Said to have been the product of a bad encounter with Frank Lloyd Wright, Alex Jordan Jr.'s House on the Rock is a hoarder's dream.
A four-walled testament to the peculiarities of hoarding and mania, the “House on the Rock” is a tourist attraction located in Spring Green, Wisconsin. In a moment of explosive creativity–or dejected architectural aggression– Alex Jordan Jr. broke ground on a 60 foot chunk of rock to create a Japanese-style home. Seven years later, Jordan and his crew opened the bizarre building’s doors to paying visitors. Today, the house features 21 bizarre rooms on exhibit.
But Jordan’s architectural gem may never have come into existence were it not for a sorry encounter with renown architect Frank Lloyd Wright.Biographers have drawn on a story told wherein Jordan, an avid fan of Wright, presented a design to Wright in a meeting, to which the famous architect responded “I wouldn’t hire you to design a cheese crate or a chicken coop. You’re not capable.”
According to Jordan’s biographers, the Wright-berated designer stewed about the dismissal while driving home along Highway 23, where he spotted the chimney of rock on which he would later build. He vowed to construct something that would make Wright eat his words. While a great story, it is very unlikely to have unfolded this way, as all dates on record have Alex Jordan being nine years old at the time, and place Frank Lloyd Wright in Japan – along with other discrepancies.
The house also has a home in American literature, Neil Gaiman referenced it as a portal to another world in his novel “American Gods”. Some of the more fantastical-bordering-on-fictional themed rooms of the House on the Rock include: The Infinity Room, which juts out from the side of the house features 3,264 windows as walls, the Streets of Yesterday, which has a life size recreation of a nineteenth century village inside of it, complete with a brick road, barber shop, china shop, an apothecary, and other period building reproductions.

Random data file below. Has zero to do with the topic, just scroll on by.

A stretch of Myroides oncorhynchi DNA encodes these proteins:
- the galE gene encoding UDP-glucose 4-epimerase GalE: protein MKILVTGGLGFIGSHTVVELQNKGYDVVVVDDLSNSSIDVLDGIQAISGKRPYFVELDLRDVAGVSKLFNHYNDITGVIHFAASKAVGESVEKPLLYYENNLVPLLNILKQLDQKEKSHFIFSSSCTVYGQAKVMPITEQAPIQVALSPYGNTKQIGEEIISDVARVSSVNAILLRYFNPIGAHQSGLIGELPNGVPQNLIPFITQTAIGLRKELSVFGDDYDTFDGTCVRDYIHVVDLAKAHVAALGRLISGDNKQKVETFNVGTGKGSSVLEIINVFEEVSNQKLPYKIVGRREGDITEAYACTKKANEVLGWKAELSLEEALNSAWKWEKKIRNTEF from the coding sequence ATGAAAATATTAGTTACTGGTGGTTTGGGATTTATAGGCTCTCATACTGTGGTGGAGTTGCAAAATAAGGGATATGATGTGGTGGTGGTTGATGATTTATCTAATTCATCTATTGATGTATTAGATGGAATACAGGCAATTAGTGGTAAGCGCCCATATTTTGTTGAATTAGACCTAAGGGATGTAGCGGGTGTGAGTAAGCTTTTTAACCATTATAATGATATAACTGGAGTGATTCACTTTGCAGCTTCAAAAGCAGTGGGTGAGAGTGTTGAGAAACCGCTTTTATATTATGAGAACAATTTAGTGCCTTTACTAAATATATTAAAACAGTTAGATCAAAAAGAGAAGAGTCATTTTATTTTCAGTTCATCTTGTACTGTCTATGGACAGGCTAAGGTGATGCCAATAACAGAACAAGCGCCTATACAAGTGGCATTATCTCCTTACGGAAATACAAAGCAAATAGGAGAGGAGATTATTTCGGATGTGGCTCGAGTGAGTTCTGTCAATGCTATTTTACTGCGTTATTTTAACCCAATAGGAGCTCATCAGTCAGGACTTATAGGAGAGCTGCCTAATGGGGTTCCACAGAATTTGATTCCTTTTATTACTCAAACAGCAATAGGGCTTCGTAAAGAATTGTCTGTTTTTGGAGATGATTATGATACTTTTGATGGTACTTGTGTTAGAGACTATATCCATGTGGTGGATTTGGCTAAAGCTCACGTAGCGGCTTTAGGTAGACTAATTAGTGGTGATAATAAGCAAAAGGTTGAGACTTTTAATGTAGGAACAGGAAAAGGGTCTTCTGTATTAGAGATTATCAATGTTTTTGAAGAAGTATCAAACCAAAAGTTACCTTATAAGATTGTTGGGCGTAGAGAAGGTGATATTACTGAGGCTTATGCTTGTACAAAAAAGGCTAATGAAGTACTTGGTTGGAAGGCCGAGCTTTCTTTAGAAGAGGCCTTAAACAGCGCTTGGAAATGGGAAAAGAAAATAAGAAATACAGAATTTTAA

The Music of Yesterday room houses the world’s greatest collection of automated music machines and towering pipe organs, while attached spaces showcase mechanically operated symphony orchestras and animated oriental figures, alongside a 29-foot tall Franz Josef (Emperor of Austria).
Also located within the house is the world’s largest carousel, which has 269 animals, 20,000 lights, and 182 chandeliers. Hundreds of mannequin angels adorn the ceiling of this room.
It takes someone of certain tastes to enjoy this special kind of resort; many who have visited the structure and witnessed its contents state that it is simply too disorganized and dark to reap any enjoyment from. Jane Smiley, an American novelist, wrote this about the complex in 1993:
“…it is hard not to be overwhelmed by the House on the Rock. The sheer abundance of objects is impressive, and the warmth most of the objects exude, the way that the toys ask to be played with, for example, makes the displays inherently inviting. But almost from the beginning, it is too much. The house itself is dusty. Windowpanes are cracked. Books are water damaged. The collections seem disordered, not curated. In fact, there is no effort to explore the objects as cultural artifacts, or to use them to educate the passing hordes. If there were informative cards, it would be impossible to read them in the dark. Everything is simply massed together, and Alex Jordan comes to seem like the manifestation of pure American acquisitiveness, and acquisitiveness of a strangely boyish kind, as if he had finalized all his desires in childhood and never grown into any others.”